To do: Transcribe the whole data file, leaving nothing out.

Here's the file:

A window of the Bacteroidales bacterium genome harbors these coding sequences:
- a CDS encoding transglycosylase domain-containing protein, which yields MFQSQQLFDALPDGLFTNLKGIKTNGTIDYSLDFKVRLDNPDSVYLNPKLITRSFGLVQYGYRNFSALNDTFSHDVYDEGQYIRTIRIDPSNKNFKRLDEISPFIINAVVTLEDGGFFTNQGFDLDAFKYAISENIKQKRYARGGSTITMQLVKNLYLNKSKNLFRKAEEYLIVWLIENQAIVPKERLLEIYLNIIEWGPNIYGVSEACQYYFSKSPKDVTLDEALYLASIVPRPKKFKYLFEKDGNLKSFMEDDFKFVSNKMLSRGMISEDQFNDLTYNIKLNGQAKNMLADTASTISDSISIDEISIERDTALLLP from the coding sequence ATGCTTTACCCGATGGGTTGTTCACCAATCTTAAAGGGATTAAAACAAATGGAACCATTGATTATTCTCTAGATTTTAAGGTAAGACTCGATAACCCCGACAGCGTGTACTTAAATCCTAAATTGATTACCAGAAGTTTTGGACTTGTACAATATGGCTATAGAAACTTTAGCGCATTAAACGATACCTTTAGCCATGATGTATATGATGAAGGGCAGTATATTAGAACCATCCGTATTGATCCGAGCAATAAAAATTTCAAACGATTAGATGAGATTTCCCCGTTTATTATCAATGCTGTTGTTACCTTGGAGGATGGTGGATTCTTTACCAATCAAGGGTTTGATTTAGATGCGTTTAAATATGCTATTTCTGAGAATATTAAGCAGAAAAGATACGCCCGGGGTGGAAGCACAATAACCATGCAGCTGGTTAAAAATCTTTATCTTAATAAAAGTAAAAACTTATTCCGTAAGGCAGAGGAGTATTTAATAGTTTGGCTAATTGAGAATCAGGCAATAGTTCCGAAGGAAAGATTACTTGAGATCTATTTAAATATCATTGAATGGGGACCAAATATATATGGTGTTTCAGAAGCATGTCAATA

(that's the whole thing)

A window of the Bacteroidales bacterium genome harbors these coding sequences:
- a CDS encoding transglycosylase domain-containing protein, which yields MFQSQQLFDALPDGLFTNLKGIKTNGTIDYSLDFKVRLDNPDSVYLNPKLITRSFGLVQYGYRNFSALNDTFSHDVYDEGQYIRTIRIDPSNKNFKRLDEISPFIINAVVTLEDGGFFTNQGFDLDAFKYAISENIKQKRYARGGSTITMQLVKNLYLNKSKNLFRKAEEYLIVWLIENQAIVPKERLLEIYLNIIEWGPNIYGVSEACQYYFSKSPKDVTLDEALYLASIVPRPKKFKYLFEKDGNLKSFMEDDFKFVSNKMLSRGMISEDQFNDLTYNIKLNGQAKNMLADTASTISDSISIDEISIERDTALLLP from the coding sequence ATGCTTTACCCGATGGGTTGTTCACCAATCTTAAAGGGATTAAAACAAATGGAACCATTGATTATTCTCTAGATTTTAAGGTAAGACTCGATAACCCCGACAGCGTGTACTTAAATCCTAAATTGATTACCAGAAGTTTTGGACTTGTACAATATGGCTATAGAAACTTTAGCGCATTAAACGATACCTTTAGCCATGATGTATATGATGAAGGGCAGTATATTAGAACCATCCGTATTGATCCGAGCAATAAAAATTTCAAACGATTAGATGAGATTTCCCCGTTTATTATCAATGCTGTTGTTACCTTGGAGGATGGTGGATTCTTTACCAATCAAGGGTTTGATTTAGATGCGTTTAAATATGCTATTTCTGAGAATATTAAGCAGAAAAGATACGCCCGGGGTGGAAGCACAATAACCATGCAGCTGGTTAAAAATCTTTATCTTAATAAAAGTAAAAACTTATTCCGTAAGGCAGAGGAGTATTTAATAGTTTGGCTAATTGAGAATCAGGCAATAGTTCCGAAGGAAAGATTACTTGAGATCTATTTAAATATCATTGAATGGGGACCAAATATATATGGTGTTTCAGAAGCATGTCAATA